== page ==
Quick Surveys Can Help Us Teach and Lead

A MiddleWeb Blog

Creating homemade surveys is a great way to help us become a better teachers and leaders.

Surveys are simple to make, easy to administer, and can offer tons of useful information that you can use to make your classroom or school even more effective than they already are.

For the purposes of this post, we’ll define surveys as tools used to help us understand others’ perspectives on issues that impact teaching and learning.

It’s the kind of feedback that we sometimes need the most, but often don’t make the time or effort to gather.

I use surveys to find out all kinds of things. Here are four ways I use them every year. Under each type I’ve included several sample questions.

1. SUCCESS: To learn what students/teachers feel they need to be more successful, I ask them to self-assess, reflect, and share ideas for future lessons/inservices.

  • What are your goals this year?
  • What subject areas/strategies are you doing well with?
  • What do you hope to learn more about?
  • How are you doing with _______________?

2. CLIMATE: To get an idea of the climate in a classroom, the community, or the whole school. I ask students, teachers, and families what they see as going well and what ideas they may have for positive changes.

  • Rate your feelings about how things are going in the lunchroom.
  • What do you think is the top priority for our work together this year?
  • How do you feel the school is handling bullying?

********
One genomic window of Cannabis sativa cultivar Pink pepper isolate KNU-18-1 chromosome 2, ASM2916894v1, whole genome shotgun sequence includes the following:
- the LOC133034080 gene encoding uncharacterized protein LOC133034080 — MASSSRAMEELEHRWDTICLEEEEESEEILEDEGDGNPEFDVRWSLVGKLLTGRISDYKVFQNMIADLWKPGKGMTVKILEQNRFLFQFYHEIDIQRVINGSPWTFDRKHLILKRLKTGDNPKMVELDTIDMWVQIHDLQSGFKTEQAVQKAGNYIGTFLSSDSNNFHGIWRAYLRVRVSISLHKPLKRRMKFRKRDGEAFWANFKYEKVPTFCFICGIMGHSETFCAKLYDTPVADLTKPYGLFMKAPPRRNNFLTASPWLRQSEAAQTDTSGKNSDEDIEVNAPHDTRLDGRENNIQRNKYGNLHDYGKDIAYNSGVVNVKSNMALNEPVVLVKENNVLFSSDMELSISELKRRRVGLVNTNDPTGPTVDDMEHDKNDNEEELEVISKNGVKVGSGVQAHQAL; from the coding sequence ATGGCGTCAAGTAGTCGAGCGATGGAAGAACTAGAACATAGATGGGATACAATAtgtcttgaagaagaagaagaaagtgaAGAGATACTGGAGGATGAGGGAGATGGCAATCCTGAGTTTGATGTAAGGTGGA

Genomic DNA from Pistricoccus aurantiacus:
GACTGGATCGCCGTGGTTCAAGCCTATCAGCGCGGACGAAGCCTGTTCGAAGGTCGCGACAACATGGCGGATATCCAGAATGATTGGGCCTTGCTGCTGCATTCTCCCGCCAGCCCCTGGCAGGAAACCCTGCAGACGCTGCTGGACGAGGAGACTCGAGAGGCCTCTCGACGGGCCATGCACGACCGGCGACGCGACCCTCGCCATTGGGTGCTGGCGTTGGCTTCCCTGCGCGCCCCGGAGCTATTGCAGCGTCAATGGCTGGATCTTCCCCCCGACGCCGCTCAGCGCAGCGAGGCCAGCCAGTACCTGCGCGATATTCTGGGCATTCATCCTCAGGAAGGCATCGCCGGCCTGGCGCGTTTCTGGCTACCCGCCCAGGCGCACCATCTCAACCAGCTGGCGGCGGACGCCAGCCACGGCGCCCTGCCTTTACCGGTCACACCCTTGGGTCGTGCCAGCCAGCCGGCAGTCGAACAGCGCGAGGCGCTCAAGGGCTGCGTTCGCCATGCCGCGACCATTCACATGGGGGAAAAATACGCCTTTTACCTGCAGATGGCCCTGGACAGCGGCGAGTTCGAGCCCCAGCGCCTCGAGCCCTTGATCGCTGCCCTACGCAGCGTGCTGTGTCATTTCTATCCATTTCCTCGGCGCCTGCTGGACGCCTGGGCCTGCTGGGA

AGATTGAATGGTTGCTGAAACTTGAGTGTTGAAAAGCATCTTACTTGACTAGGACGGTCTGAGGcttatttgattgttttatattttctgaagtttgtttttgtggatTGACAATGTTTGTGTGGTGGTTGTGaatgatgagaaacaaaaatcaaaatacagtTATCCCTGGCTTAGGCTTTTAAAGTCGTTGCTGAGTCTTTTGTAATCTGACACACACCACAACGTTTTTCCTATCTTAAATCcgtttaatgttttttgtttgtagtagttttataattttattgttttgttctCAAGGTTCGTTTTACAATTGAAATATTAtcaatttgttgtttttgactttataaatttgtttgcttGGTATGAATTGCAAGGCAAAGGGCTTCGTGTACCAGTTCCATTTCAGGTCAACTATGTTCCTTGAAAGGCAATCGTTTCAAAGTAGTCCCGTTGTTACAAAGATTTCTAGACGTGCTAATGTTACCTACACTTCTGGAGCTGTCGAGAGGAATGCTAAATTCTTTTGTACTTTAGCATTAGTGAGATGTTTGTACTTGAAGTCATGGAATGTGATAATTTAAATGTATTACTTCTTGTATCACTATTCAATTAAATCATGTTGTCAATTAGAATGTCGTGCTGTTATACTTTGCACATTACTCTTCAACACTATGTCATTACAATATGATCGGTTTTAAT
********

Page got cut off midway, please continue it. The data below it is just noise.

• What suggestions do you have for improving the school?

3. PERSONAL LIVES: To learn about the people I serve as a principal and teacher. I want to know about them as people beyond the day-to-day interactions we have.

  • What is your all-time favorite song?
  • If you could be anything other than a teacher, what would you be?
  • What is your favorite coffee flavor?
  • How many kids do you have? Do you have grandchildren?

4. MY EFFECTIVENESS: I need this to help assess my own efficacy. As a servant leader, I want to know how others view me and the work I do. I ask them to offer me constructive feedback to help me better meet their needs.

  • If you had to give me a grade on how I’m doing, what would the grade be?
  • What are two or three things you would love for me to do more or less of?
  • What help do you need in the classroom that I could give you?

For the “give me a grade” question, I generally list several key areas of my job as principal; for example, professional development, student discipline, working with parents, etc. Teachers might do the same, asking students about key aspects of a teacher’s classroom role.

Who to Survey

In the course of a typical year I use surveys to reach different stakeholders. So far this year I have surveyed families about their access to technology, students about their lives as readers, paraprofessionals about their perspective on how the year is going, and teachers about their wants, needs, and goals.

Not only do the results provide me with helpful information, but just the act of asking folks to share their thoughts, feelings, and ideas helps build our strong collaborative culture. Really, from a leadership perspective, the lasting positive effects to school climate is the most important reason to do surveys.

Tools to Use

Even if slightly challenging at first, once you start creating surveys it becomes super easy! I can make a survey in a matter of a couple of minutes. Online, Survey Monkey and Google Forms are both very easy to use and free. If you’re in your building, a good old-fashioned paper and pencil survey works well too. There are even a great number of pre-made surveys free on the internet that you might find helpful.